Text Patterns - by Alan Jacobs

Monday, July 7, 2014

worse and worse

Another candidate for Worst Defense of Facebook, this one from Duncan Watts of Microsoft Research:

Yes, the arrival of new ways to understand the world can be unsettling. But as social science starts going through the kind of revolution that astronomy and chemistry went through 200 years ago, we should resist the urge to attack the pursuit of knowledge for knowledge's sake.

Just as in the Romantic era, advances in technology are now allowing us to measure the previously unmeasurable – then distant galaxies, now networks of millions of people. Just as then, the scientific method is being promoted as an improvement over traditional practices based on intuition and personal experience. And just as then, defenders of the status quo object that data and experiments are inherently untrustworthy, or are simply incapable of capturing what really matters.

We need to have these debates, and let reasonable people disagree. But it's unreasonable to insist that the behavior of humans and societies is somehow an illegitimate subject for the scientific method. Now that the choice between ignorance and understanding is within our power to make, we should follow the lead of the Romantics and choose understanding.

Get that? If you are opposed to the Facebook experiment, you are “attack[ing] the pursuit of knowledge for knowledge’s sake” — because, as we know, the people who work at Facebook care nothing for filthy lucre: they are perfectly disinterested apostles of Knowledge! So why do you hate knowledge?

Moreover, Why do you think “data and experiments are inherently untrustworthy”? — yes, all data, all experiments, because clearly it is impossible to criticize Facebook without criticizing “data and experiments” tout court. If you criticize the Facebook experiment, you thereby “insist that the behavior of humans and societies is somehow an illegitimate subject for the scientific method.”

There’s more of this garbage — far more:

Remember: the initial trigger for the outrage over the Facebook study was that it manipulated the emotions of users. But we are being manipulated without our knowledge or consent all the time – by advertisers, marketers, politicians – and we all just accept that as a part of life. The only difference between the Facebook study and everyday life is that the researchers were trying to understand the effect of that manipulation.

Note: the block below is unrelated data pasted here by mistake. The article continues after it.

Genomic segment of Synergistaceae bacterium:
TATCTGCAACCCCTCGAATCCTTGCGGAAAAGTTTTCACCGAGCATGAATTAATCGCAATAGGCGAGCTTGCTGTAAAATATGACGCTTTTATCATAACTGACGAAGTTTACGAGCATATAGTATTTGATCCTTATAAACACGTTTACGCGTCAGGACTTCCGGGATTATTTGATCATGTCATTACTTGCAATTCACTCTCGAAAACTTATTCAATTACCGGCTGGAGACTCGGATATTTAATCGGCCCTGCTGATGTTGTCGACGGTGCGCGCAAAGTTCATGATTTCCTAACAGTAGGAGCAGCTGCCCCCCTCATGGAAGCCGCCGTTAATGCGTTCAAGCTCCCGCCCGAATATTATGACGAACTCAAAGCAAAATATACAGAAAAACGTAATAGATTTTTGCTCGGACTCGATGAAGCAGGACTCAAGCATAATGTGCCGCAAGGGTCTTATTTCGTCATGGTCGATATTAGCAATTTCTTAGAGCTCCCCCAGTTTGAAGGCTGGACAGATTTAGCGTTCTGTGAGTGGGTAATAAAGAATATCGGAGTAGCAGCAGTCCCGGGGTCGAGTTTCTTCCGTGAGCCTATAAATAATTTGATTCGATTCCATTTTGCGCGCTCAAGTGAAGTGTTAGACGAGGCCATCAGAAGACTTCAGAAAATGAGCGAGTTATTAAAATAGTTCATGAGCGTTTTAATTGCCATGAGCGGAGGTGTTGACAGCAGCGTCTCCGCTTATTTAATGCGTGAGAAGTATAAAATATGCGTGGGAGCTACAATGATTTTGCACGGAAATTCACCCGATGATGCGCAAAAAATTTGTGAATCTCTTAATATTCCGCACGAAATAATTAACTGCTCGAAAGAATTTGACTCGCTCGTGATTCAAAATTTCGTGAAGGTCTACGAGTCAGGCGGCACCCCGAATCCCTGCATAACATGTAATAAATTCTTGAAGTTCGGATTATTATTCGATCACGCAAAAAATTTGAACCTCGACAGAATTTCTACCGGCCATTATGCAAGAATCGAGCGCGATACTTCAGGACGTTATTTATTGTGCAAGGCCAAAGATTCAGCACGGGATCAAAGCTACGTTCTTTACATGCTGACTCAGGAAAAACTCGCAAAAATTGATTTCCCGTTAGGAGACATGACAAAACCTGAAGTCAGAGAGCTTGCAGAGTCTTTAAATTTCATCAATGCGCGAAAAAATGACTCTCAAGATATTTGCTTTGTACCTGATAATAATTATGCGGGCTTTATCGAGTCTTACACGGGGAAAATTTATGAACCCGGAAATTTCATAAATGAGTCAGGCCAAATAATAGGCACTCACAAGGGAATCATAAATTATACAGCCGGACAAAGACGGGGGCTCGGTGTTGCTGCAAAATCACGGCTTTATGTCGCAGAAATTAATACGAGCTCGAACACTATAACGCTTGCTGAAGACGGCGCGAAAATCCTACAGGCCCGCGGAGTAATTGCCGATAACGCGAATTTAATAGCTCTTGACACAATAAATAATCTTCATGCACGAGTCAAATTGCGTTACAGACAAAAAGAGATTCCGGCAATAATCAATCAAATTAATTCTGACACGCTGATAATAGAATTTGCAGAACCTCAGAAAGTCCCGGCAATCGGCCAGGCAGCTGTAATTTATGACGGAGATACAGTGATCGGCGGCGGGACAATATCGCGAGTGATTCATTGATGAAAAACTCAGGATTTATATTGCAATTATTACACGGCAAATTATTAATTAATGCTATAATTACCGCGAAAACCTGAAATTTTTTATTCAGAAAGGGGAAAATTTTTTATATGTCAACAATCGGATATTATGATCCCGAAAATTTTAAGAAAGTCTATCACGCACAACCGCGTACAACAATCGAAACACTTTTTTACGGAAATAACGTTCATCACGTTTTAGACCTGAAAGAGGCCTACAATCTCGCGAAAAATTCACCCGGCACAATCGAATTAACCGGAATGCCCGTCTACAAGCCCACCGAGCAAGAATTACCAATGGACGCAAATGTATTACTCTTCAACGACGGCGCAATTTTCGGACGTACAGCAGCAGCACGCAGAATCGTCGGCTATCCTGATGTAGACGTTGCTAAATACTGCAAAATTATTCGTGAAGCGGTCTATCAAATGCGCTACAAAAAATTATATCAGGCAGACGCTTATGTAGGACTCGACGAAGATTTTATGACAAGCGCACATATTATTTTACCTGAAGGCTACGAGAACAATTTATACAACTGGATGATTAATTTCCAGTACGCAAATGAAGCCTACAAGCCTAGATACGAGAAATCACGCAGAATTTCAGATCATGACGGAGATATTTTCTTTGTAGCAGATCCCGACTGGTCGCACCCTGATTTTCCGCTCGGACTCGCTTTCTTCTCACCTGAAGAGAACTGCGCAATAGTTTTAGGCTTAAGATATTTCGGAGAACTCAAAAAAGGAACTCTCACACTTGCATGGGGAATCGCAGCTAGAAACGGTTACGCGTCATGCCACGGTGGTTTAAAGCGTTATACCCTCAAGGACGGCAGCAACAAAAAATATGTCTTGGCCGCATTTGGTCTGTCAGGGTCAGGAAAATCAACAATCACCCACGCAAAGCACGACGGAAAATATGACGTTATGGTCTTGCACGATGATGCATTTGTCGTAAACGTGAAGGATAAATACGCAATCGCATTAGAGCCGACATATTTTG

Of course. No one has ever complained about being manipulated or lied to by politicians or marketers. And note once more the purity of Facebook’s motives: they’re just trying to “understand,” that’s all. Why do you hate understanding? (Later on Watts talks about “the decisions they're already making on our behalf”: on our behalf. Facebook may be a publicly-traded, for-profit corporation, but all they really care about is helping their users. Why are you so ungrateful?)

If that still sounds creepy, ask yourself this: Would you prefer a world in which we are having our emotions manipulated, but where the manipulators ignore the consequences of their own actions? What about if the manipulators know exactly what they're doing ... but don't tell anyone about it? Is that really a world you want to live in?

As I suggested in a comment on an earlier post, if you live by A/B thinking, you end up dying (intellectually) by A/B thinking. Watts is trying pretty desperately here to tell us that we can only choose a world in which we’re manipulated without knowing it or in which we are knowingly manipulated. The one thing he doesn't want any of his readers to think is that it’s possible to try to reduce the manipulation.

At the end of this absurd screed Watts writes,

Yes, all research needs to be conducted ethically, and social scientists have an obligation to earn and keep the public trust. But unless the public truly prefers a world in which nobody knows anything, more and better science is the best answer we have.

Why do you prefer a world in which nobody knows anything? But wait — there’s a little glimmer of light here ... hard to see, but ... here it is: “social scientists have an obligation to earn and keep the public trust.” Right. And the ones from Facebook haven’t. And they’re not going to get it back by accusing everyone who’s unhappy with them of seeking darkness and ignorance.


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